§ Mr. Freud
asked the Secretary of State for the Environment (1) what aspects of current rating law have not been affected by the Sex Discrimination Act;
(2) how many representations he has had regarding the ruling that husbands and not wives should be treated as rateable occupiers of the hereditament by local authorities; and if he will make a statement;
(3) if he is satisfied that the reliance by local authorities on Beckwith v. Barnet UDC (1950) regarding the inability of a husband and wife to be joint occupiers of a house is consistent with Government policies regarding sex discrimination.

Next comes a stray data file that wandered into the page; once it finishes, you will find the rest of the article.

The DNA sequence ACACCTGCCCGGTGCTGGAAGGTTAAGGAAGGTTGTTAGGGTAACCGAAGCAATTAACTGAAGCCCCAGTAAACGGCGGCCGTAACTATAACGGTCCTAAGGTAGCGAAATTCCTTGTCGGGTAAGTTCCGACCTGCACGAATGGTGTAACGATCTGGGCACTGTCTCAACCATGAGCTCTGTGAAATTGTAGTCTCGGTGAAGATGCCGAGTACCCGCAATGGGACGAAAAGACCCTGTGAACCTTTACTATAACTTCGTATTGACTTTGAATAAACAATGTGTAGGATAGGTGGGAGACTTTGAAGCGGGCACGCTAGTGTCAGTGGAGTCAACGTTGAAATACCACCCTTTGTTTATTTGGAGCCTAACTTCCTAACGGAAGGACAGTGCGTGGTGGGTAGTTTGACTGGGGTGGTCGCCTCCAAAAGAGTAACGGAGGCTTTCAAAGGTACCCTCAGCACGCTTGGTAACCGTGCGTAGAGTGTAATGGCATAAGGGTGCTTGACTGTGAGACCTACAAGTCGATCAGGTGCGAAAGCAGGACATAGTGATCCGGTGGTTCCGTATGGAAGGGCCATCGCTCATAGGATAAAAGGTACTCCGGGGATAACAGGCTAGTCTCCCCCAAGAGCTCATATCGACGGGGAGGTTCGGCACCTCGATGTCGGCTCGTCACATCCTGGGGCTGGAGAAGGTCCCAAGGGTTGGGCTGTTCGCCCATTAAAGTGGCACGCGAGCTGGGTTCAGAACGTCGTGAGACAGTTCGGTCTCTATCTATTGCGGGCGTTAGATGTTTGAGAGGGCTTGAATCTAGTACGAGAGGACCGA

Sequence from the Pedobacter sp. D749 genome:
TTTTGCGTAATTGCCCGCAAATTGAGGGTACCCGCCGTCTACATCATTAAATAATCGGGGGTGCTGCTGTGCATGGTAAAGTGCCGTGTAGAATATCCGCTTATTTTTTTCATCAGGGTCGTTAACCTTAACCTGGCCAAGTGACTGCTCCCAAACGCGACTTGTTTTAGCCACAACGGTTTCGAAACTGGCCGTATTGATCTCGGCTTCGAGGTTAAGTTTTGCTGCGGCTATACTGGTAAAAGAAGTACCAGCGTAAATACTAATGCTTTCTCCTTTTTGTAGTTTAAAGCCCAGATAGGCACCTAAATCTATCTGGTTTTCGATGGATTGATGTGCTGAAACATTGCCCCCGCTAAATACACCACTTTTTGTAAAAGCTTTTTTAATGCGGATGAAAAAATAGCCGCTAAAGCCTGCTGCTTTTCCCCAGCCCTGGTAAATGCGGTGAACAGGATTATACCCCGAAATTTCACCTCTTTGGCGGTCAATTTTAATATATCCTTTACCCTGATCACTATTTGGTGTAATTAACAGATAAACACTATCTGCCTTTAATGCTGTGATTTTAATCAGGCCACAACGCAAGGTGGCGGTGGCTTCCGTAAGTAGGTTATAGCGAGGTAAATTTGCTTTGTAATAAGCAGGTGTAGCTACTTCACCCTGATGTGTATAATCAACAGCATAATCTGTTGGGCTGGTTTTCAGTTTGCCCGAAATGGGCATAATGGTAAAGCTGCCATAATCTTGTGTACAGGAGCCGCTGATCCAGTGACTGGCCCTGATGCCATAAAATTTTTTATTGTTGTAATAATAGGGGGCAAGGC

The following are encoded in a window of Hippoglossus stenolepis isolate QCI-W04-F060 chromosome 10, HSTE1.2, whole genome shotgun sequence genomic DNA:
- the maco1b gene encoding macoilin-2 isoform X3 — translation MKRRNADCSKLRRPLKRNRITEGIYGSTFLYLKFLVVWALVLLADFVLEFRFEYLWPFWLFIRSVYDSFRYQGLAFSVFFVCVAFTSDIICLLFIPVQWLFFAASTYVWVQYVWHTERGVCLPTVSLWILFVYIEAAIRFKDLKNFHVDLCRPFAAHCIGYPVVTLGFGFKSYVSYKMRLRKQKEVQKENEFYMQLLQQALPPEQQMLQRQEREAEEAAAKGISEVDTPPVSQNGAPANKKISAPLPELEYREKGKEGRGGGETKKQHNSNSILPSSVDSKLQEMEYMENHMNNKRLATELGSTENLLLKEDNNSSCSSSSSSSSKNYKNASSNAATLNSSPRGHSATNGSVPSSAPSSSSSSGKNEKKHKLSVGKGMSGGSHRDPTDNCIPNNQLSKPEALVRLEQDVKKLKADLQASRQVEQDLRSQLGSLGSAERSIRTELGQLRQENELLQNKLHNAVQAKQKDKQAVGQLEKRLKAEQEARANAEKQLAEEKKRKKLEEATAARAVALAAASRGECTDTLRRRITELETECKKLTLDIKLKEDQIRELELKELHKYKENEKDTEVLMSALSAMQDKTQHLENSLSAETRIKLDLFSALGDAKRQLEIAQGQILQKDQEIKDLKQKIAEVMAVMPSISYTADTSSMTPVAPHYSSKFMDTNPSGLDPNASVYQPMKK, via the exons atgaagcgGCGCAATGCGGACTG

§ Mr. Oakes
I am advised that rating legislation is not affected by the Sex Discrimination Act. I have had very few representations on the subject of rateable occupation, but I am happy to make a statement. The present position is that 365W treatment of the husband as the rateable occupier is based on common law, not statute law, and goes back many years. The reason for choosing the husband is that in common law he has a duty to maintain his wife. We shall, in considering any changes as a result of the Layfield Report on Local Government Finance, look at the need for something more in line with the present climate of opinion.